Cornelissen feels that sentiment could well continue to be positive for a few more months. He says that markets are reasoning that negative surprises would provoke further quantitative easing, while positive surprises, which are unlikely, would not hurt as long as growth does not strengthen to a rate that pushes up inflation rapidly.
“This would leave room for the historical “sell-in-May” pattern,” he says. In this scenario, sentiment will remain positive through April and then reality will kick in. A less-rosy view could result from low earnings growth or renewed worries about the eurozone after Germany’s election, for instance.
Although valuation is not a problem, the fundamental support for a more sustained rally is simply not there. “We find it hard to imagine that cheap money alone will be enough to push up equity markets by another 15% in 2013,” he says.
North America is the preferred region in equities
Within equities, North America is the team’s favorite region. Cornelissen highlights the continuing strength in consumer spending and investments that surprised on the upside in the fourth quarter. “We do not expect the recent weakness of the dollar, which has been a drag on performance, to continue,” says Cornelissen.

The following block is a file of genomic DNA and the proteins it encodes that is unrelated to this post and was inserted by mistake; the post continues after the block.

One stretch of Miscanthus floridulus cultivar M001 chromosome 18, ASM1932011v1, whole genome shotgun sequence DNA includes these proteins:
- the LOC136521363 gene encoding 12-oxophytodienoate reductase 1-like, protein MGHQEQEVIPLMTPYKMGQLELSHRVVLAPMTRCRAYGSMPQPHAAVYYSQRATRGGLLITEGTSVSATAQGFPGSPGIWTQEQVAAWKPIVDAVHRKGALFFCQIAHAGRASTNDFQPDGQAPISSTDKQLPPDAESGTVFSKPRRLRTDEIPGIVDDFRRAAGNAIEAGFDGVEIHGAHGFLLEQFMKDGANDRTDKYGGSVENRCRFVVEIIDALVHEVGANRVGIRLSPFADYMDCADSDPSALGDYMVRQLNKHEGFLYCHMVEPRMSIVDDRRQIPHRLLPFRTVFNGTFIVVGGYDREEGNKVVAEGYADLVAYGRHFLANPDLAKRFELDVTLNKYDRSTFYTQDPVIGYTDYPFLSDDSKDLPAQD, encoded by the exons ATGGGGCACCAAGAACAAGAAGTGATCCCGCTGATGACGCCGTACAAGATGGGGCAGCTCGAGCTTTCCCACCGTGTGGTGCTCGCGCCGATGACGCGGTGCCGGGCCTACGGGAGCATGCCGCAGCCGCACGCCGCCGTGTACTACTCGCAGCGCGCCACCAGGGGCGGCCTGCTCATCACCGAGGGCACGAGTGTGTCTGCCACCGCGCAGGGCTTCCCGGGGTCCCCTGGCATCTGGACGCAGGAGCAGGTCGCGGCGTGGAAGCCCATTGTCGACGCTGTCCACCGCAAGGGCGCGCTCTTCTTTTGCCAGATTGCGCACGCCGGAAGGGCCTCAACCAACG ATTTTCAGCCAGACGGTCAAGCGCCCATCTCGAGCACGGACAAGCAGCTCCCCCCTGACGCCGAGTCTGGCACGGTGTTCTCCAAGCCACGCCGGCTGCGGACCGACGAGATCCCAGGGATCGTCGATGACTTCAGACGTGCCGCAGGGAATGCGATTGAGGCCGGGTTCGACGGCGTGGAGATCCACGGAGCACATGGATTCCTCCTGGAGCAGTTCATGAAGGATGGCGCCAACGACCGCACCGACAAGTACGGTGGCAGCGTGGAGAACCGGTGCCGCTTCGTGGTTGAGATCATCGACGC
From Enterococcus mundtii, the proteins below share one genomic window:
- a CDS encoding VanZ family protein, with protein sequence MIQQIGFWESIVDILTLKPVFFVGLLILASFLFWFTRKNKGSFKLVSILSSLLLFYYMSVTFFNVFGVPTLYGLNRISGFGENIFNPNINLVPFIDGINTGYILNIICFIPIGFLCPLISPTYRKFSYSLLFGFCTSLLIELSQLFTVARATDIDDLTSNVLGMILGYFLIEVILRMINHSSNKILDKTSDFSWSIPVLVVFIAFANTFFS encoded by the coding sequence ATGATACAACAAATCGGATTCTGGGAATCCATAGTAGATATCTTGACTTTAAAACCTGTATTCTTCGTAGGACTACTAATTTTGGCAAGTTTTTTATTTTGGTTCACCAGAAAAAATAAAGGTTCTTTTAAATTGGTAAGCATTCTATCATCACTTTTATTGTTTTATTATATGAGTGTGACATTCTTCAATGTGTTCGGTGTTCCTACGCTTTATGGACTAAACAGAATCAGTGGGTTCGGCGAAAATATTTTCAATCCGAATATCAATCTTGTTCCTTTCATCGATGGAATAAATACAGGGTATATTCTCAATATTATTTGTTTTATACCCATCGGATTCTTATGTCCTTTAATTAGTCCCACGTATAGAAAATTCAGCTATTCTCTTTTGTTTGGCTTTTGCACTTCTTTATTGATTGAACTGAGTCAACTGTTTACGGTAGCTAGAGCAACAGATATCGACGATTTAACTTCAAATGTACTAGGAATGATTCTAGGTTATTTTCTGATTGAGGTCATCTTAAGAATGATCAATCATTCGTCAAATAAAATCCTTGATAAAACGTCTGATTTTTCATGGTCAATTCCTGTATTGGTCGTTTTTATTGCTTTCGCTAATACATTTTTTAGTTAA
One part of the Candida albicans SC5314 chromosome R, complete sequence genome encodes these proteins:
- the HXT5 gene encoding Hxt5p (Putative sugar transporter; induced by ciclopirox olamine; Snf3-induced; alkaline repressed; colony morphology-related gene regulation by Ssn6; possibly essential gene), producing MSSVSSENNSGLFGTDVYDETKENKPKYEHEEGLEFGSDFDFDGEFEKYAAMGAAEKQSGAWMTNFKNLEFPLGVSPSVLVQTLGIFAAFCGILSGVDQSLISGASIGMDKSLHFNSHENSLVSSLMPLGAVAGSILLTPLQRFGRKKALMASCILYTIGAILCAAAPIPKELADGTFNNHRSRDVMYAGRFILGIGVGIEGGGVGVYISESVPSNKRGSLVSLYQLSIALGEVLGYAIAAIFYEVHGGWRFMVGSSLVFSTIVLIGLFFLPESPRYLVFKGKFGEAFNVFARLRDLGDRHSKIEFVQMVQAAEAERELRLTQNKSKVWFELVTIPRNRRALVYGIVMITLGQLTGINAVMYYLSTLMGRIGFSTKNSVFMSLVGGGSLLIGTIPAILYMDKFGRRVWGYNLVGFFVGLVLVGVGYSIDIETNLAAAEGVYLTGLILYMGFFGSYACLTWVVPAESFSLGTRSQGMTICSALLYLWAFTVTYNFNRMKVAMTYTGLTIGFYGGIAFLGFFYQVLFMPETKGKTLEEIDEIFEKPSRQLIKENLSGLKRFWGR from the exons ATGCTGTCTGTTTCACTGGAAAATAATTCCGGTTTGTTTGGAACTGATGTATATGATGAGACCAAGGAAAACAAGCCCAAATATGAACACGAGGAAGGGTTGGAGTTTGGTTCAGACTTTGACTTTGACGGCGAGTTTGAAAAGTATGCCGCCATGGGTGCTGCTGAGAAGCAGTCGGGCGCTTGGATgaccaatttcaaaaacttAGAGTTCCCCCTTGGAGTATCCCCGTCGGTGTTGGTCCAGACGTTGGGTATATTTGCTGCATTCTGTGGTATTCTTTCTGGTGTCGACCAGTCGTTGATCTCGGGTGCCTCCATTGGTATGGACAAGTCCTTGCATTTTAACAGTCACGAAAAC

Emerging markets are neutral. Emerging markets were unexpectedly weak in January, a month when they typically turn in a decent performance, even after some pretty good earnings-revisions data. Despite a number of positives, momentum in emerging markets is disappointing. “As a result, we no longer expect emerging markets to outperform,” he says.
Europe and Pacific equities remain out of favor
The team continues to take a “somewhat negative” view on Europe, thanks to the risk of ongoing economic disappointments, as well as the political risks. “The region continues to be characterized by a huge number of ongoing downward earnings revisions,” adds Cornelissen.
The outlook for the Pacific has brightened, not least because of the Japanese government’s pressure on the Bank of Japan to inflate the economy and drive exports via a weakened yen. But the team remains negative on the region. For now, the depreciating yen and the strong performance of Japanese stocks are roughly cancelling each other out. “We remain cautious, as it remains to be seen if the economy will really improve this time,” he says.
High yield is favored…
Although equities have some short-term potential, they are not the Financial Markets Research team’s preferred assets. Their favorites are high yield bonds and emerging markets debt.
Why so? Cornelissen says that high yield spreads—which fell from 5.0% to 4.75% in January—can continue to decline. After all, high yield does still offer real yields that are unambiguously above zero. Moreover, default rates are likely to stay low. As an example, the US high yield bond market had a default rate of only 1.9% in 2012.
…as is emerging markets debt…